Federal judge rules Iraq war objector cannot face second court-martial

[JURIST] US District Judge Benjamin Settle ruled [order, PDF] Tuesday that Iraq war objector 1st Lt. Ehren Watada [advocacy website; JURIST news archive] cannot face a second court-martial on all charges for which he already faced court-martial. Settle's order held that a second-court martial of Watada on three of the five charges in his first court-martial would constitute double jeopardy [LII backgrounder] in violation of the Fifth Amendment of the US Constitution. Settle had granted an injunction [JURIST report] against the second court-martial in November 2007 in order to resolve the double jeopardy dispute. The controversy over Watada's second court-martial concerns the declaration of a mistrial in the case by Lt. Col. John Head, the military judge overseeing the court martial, after he rejected a Stipulation of Fact by Watada and the government, conceding that Watada was guilty of the charge of Missing Movement when he missed a flight that would have flown him to his post in Iraq. Head rejected the Stipulation to Fact on the grounds that it was not a confessional stipulation because Watada believed that he had a justifiable reason for missing the flight, and that reason constituted a defense to the Missing Movement charge. In ruling that Watada cannot be face court-martialed for a second time on certain of the charges, Judge Settle wrote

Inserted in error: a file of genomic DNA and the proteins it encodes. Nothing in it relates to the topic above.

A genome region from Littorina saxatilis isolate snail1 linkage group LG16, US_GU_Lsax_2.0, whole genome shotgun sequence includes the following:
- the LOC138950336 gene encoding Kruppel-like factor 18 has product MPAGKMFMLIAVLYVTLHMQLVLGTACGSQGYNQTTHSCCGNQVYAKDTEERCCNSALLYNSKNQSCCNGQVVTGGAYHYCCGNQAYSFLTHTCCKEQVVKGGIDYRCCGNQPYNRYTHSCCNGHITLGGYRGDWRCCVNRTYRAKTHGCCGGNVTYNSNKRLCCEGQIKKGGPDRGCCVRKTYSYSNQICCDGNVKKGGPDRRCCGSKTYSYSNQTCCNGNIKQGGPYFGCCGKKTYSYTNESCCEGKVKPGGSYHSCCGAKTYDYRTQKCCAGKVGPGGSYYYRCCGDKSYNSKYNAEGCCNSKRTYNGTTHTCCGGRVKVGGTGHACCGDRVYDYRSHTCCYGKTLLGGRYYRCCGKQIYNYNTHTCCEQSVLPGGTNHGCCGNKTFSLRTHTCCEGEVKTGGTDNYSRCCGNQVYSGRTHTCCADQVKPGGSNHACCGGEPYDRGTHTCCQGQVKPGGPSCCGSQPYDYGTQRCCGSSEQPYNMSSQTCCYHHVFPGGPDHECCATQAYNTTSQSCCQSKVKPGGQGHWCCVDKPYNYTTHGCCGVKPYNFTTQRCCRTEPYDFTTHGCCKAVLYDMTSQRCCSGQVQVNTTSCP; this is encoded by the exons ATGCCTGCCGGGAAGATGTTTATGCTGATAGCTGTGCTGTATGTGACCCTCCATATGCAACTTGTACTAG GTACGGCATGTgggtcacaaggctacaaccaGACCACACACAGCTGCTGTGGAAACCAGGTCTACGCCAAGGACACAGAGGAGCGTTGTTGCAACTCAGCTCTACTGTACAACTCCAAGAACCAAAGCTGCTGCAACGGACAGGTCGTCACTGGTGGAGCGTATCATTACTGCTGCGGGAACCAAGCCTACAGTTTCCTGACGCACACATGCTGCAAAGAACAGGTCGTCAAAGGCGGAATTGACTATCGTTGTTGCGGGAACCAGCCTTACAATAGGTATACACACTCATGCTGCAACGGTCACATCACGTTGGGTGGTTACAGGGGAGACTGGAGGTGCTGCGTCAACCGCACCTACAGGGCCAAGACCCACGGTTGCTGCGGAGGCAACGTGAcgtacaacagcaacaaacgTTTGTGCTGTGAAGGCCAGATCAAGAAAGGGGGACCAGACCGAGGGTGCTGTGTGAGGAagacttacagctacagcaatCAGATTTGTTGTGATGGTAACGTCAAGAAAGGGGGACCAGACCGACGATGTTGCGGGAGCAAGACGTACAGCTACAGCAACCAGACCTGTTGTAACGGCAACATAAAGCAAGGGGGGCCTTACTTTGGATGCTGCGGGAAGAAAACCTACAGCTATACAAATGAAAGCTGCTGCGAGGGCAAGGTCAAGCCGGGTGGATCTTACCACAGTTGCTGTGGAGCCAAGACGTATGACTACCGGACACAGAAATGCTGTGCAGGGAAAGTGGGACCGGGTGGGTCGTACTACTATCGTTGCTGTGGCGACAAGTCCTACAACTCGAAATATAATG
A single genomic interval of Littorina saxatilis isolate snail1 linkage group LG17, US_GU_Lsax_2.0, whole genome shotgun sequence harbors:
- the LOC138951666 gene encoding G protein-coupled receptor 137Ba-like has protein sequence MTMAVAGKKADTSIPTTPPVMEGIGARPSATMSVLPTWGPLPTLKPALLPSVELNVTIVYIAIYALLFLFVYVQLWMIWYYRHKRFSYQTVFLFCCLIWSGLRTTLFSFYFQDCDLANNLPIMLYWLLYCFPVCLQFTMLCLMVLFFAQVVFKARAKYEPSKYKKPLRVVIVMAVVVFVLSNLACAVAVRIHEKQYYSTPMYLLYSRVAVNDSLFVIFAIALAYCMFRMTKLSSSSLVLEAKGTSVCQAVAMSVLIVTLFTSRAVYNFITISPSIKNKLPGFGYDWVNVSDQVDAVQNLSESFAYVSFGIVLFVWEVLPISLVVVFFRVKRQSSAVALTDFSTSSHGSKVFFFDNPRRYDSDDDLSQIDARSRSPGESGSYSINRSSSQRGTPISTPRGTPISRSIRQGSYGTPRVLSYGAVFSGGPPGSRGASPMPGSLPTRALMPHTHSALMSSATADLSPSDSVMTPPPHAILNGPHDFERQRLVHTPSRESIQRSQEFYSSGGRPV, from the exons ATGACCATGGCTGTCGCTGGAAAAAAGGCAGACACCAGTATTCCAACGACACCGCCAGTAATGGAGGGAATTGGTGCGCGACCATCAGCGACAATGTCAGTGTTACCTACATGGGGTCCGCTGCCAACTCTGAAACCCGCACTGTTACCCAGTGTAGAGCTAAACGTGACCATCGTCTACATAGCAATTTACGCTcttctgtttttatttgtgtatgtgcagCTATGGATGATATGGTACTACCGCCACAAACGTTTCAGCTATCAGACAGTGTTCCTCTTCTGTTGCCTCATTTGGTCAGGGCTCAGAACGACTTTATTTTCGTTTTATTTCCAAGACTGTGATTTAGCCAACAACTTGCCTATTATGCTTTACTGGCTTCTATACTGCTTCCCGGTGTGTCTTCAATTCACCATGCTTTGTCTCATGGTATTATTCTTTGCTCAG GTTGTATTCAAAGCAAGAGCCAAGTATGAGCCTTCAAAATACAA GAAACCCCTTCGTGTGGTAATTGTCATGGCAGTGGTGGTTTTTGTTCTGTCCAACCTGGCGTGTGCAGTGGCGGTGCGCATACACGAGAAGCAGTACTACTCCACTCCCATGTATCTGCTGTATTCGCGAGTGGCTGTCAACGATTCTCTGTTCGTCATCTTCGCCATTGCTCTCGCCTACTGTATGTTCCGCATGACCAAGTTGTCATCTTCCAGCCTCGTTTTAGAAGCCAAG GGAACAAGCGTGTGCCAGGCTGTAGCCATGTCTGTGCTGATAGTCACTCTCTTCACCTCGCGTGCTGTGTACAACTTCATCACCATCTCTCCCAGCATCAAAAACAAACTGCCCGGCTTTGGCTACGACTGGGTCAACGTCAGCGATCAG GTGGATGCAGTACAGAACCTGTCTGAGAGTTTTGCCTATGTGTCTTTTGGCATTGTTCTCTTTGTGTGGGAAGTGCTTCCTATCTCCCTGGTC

The strictest scrutiny should be applied to the trial judge's determination [to order a mistrial] because the record reflects that the Government moved for a mistrial on the basis that it was unable to proceed with its case. In the alternative, the judge did not exercise sound discretion when he failed to engage in a procedurally adequate development of his determination that a mistrial was appropriate. Under either level of review, the record does not reflect that there was a manifest necessity to declare a mistrial over Petitioner's objection. As a result, the Government is barred from retrying Petitioner on Charge I [Missing Movement] and Charge II, Specifications 1 and 4 [Conduct Unbecoming an Officer and a Gentleman], because it would violate Petitioner's Fifth Amendment right to be free from double jeopardy.
The Seattle Times has more.

Settle had already stayed court-martial proceedings, scheduled to begin in October 2007, and later extended the stay [JURIST reports], after Watada asked the US District Court for the Western District of Washington for relief while an appeal is pending with the US Court of Appeals for the Armed Forces. Watada, a Honolulu native who is the first commissioned officer in the US military to publicly refuse deployment to Iraq, has refused to be classified as a conscientious objector because he does not object to war in general, just to the "illegal" war in Iraq. He offered to serve in Afghanistan, but the US Army refused. His vocal protests and participation in rallies by Veterans for Peace and Courage to Resist [advocacy websites] led to the charges of conduct unbecoming an officer and the original charge of contempt toward officials.

 

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